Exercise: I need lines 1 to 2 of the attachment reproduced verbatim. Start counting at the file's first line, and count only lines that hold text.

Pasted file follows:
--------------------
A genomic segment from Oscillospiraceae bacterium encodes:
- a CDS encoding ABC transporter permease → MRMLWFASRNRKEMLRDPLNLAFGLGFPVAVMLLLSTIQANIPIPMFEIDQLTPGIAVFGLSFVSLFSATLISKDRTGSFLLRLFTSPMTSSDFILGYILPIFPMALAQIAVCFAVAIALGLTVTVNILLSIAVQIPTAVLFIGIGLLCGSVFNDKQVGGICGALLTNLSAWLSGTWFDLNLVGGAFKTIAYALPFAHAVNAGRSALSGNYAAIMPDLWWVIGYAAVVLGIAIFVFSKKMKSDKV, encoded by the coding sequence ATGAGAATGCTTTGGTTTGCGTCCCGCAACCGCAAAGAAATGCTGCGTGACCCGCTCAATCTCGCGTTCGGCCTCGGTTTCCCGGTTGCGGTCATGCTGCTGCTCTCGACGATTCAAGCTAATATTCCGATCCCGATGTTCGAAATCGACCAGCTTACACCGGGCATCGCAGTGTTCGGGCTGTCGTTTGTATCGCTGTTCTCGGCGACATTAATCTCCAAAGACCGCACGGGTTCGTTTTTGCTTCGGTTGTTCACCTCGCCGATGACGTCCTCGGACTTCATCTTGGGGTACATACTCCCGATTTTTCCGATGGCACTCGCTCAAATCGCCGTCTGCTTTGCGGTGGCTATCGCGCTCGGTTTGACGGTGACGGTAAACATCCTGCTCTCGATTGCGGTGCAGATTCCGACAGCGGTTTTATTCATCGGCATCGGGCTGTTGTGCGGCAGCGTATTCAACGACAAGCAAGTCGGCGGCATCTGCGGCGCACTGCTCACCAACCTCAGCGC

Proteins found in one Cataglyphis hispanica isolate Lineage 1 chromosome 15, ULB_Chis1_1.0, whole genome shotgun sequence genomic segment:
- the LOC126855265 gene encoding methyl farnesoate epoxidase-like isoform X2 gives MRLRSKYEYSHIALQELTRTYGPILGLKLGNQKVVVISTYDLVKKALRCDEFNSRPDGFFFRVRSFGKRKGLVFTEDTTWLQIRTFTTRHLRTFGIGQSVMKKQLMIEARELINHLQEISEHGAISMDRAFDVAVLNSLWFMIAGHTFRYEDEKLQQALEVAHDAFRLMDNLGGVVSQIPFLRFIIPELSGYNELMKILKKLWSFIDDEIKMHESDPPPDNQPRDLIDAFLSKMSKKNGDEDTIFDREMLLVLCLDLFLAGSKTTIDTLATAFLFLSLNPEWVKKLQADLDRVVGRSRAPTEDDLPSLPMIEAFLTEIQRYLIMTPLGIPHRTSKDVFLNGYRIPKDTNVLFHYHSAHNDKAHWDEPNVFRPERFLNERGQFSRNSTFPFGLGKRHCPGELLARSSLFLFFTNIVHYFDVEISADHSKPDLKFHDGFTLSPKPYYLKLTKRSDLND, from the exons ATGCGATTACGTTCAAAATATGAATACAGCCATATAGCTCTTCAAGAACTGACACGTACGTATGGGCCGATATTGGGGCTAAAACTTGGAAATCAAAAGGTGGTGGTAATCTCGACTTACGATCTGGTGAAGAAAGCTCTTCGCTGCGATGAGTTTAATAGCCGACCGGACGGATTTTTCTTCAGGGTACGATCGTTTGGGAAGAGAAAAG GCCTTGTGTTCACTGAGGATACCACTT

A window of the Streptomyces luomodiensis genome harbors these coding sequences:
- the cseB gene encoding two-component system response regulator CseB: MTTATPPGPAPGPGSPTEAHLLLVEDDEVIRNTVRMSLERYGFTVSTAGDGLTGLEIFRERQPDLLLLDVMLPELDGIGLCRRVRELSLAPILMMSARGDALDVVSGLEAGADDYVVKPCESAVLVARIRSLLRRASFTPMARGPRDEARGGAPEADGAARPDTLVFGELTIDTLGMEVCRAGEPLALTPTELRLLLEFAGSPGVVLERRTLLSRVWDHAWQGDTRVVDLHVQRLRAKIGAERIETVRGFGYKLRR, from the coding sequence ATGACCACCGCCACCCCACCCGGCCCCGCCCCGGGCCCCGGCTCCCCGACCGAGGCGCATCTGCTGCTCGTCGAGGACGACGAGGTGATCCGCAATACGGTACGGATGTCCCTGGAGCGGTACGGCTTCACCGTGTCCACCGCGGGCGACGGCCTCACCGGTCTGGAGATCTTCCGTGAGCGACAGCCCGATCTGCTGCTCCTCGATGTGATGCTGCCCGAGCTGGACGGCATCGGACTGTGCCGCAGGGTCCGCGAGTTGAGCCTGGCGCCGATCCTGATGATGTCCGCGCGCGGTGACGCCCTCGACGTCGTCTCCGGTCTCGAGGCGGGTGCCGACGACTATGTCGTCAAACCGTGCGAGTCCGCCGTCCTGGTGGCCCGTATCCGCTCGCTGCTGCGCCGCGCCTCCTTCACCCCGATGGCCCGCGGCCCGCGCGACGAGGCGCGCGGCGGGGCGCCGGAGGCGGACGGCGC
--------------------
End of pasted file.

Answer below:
A genomic segment from Oscillospiraceae bacterium encodes:
- a CDS encoding ABC transporter permease → MRMLWFASRNRKEMLRDPLNLAFGLGFPVAVMLLLSTIQANIPIPMFEIDQLTPGIAVFGLSFVSLFSATLISKDRTGSFLLRLFTSPMTSSDFILGYILPIFPMALAQIAVCFAVAIALGLTVTVNILLSIAVQIPTAVLFIGIGLLCGSVFNDKQVGGICGALLTNLSAWLSGTWFDLNLVGGAFKTIAYALPFAHAVNAGRSALSGNYAAIMPDLWWVIGYAAVVLGIAIFVFSKKMKSDKV, encoded by the coding sequence ATGAGAATGCTTTGGTTTGCGTCCCGCAACCGCAAAGAAATGCTGCGTGACCCGCTCAATCTCGCGTTCGGCCTCGGTTTCCCGGTTGCGGTCATGCTGCTGCTCTCGACGATTCAAGCTAATATTCCGATCCCGATGTTCGAAATCGACCAGCTTACACCGGGCATCGCAGTGTTCGGGCTGTCGTTTGTATCGCTGTTCTCGGCGACATTAATCTCCAAAGACCGCACGGGTTCGTTTTTGCTTCGGTTGTTCACCTCGCCGATGACGTCCTCGGACTTCATCTTGGGGTACATACTCCCGATTTTTCCGATGGCACTCGCTCAAATCGCCGTCTGCTTTGCGGTGGCTATCGCGCTCGGTTTGACGGTGACGGTAAACATCCTGCTCTCGATTGCGGTGCAGATTCCGACAGCGGTTTTATTCATCGGCATCGGGCTGTTGTGCGGCAGCGTATTCAACGACAAGCAAGTCGGCGGCATCTGCGGCGCACTGCTCACCAACCTCAGCGC